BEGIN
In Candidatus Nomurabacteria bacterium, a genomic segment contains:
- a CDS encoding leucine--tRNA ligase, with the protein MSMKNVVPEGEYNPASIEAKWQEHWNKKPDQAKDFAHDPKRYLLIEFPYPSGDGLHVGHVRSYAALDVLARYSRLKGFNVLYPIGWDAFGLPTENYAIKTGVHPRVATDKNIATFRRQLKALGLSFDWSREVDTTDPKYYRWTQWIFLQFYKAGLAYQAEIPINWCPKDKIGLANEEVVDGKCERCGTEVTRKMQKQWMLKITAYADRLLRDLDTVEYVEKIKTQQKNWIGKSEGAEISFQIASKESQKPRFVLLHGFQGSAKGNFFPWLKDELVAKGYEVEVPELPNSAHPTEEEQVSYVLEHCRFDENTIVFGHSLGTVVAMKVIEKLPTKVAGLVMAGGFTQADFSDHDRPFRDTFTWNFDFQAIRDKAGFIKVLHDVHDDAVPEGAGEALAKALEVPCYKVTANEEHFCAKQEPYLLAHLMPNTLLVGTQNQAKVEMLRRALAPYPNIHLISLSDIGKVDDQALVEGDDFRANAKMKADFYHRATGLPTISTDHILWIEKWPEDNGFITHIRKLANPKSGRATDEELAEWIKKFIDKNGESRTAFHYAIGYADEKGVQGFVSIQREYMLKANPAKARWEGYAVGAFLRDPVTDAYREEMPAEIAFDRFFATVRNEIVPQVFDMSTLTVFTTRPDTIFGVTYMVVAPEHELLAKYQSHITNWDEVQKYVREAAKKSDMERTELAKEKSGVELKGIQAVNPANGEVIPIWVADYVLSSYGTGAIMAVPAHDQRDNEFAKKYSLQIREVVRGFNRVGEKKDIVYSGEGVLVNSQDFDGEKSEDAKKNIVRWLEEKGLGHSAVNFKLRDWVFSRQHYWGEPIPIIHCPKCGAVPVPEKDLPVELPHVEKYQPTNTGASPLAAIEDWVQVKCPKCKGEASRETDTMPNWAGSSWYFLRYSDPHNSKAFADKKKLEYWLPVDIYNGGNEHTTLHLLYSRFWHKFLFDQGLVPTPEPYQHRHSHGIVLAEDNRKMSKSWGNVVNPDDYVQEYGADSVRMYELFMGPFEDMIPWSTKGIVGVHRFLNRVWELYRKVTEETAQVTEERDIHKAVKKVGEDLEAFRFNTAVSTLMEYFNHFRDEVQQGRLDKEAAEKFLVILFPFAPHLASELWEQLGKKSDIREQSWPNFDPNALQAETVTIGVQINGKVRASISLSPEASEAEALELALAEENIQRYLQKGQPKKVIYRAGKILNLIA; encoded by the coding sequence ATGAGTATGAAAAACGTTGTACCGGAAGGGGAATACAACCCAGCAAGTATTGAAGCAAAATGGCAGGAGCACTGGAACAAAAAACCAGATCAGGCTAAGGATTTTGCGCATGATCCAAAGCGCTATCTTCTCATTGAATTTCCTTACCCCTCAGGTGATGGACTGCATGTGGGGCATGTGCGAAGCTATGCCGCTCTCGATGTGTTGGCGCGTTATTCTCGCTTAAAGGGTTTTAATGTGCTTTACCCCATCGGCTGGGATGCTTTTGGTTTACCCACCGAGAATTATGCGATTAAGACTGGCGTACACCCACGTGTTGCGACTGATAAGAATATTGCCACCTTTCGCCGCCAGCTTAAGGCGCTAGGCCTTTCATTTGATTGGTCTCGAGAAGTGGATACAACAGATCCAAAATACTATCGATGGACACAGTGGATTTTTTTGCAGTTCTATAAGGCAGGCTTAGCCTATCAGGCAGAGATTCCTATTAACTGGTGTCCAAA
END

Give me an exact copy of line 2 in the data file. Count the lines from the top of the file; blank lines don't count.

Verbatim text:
- a CDS encoding leucine--tRNA ligase, with the protein MSMKNVVPEGEYNPASIEAKWQEHWNKKPDQAKDFAHDPKRYLLIEFPYPSGDGLHVGHVRSYAALDVLARYSRLKGFNVLYPIGWDAFGLPTENYAIKTGVHPRVATDKNIATFRRQLKALGLSFDWSREVDTTDPKYYRWTQWIFLQFYKAGLAYQAEIPINWCPKDKIGLANEEVVDGKCERCGTEVTRKMQKQWMLKITAYADRLLRDLDTVEYVEKIKTQQKNWIGKSEGAEISFQIASKESQKPRFVLLHGFQGSAKGNFFPWLKDELVAKGYEVEVPELPNSAHPTEEEQVSYVLEHCRFDENTIVFGHSLGTVVAMKVIEKLPTKVAGLVMAGGFTQADFSDHDRPFRDTFTWNFDFQAIRDKAGFIKVLHDVHDDAVPEGAGEALAKALEVPCYKVTANEEHFCAKQEPYLLAHLMPNTLLVGTQNQAKVEMLRRALAPYPNIHLISLSDIGKVDDQALVEGDDFRANAKMKADFYHRATGLPTISTDHILWIEKWPEDNGFITHIRKLANPKSGRATDEELAEWIKKFIDKNGESRTAFHYAIGYADEKGVQGFVSIQREYMLKANPAKARWEGYAVGAFLRDPVTDAYREEMPAEIAFDRFFATVRNEIVPQVFDMSTLTVFTTRPDTIFGVTYMVVAPEHELLAKYQSHITNWDEVQKYVREAAKKSDMERTELAKEKSGVELKGIQAVNPANGEVIPIWVADYVLSSYGTGAIMAVPAHDQRDNEFAKKYSLQIREVVRGFNRVGEKKDIVYSGEGVLVNSQDFDGEKSEDAKKNIVRWLEEKGLGHSAVNFKLRDWVFSRQHYWGEPIPIIHCPKCGAVPVPEKDLPVELPHVEKYQPTNTGASPLAAIEDWVQVKCPKCKGEASRETDTMPNWAGSSWYFLRYSDPHNSKAFADKKKLEYWLPVDIYNGGNEHTTLHLLYSRFWHKFLFDQGLVPTPEPYQHRHSHGIVLAEDNRKMSKSWGNVVNPDDYVQEYGADSVRMYELFMGPFEDMIPWSTKGIVGVHRFLNRVWELYRKVTEETAQVTEERDIHKAVKKVGEDLEAFRFNTAVSTLMEYFNHFRDEVQQGRLDKEAAEKFLVILFPFAPHLASELWEQLGKKSDIREQSWPNFDPNALQAETVTIGVQINGKVRASISLSPEASEAEALELALAEENIQRYLQKGQPKKVIYRAGKILNLIA; encoded by the coding sequence ATGAGTATGAAAAACGTTGTACCGGAAGGGGAATACAACCCAGCAAGTATTGAAGCAAAATGGCAGGAGCACTGGAACAAAAAACCAGATCAGGCTAAGGATTTTGCGCATGATCCAAAGCGCTATCTTCTCATTGAATTTCCTTACCCCTCAGGTGATGGACTGCATGTGGGGCATGTGCGAAGCTATGCCGCTCTCGATGTGTTGGCGCGTTATTCTCGCTTAAAGGGTTTTAATGTGCTTTACCCCATCGGCTGGGATGCTTTTGGTTTACCCACCGAGAATTATGCGATTAAGACTGGCGTACACCCACGTGTTGCGACTGATAAGAATATTGCCACCTTTCGCCGCCAGCTTAAGGCGCTAGGCCTTTCATTTGATTGGTCTCGAGAAGTGGATACAACAGATCCAAAATACTATCGATGGACACAGTGGATTTTTTTGCAGTTCTATAAGGCAGGCTTAGCCTATCAGGCAGAGATTCCTATTAACTGGTGTCCAAA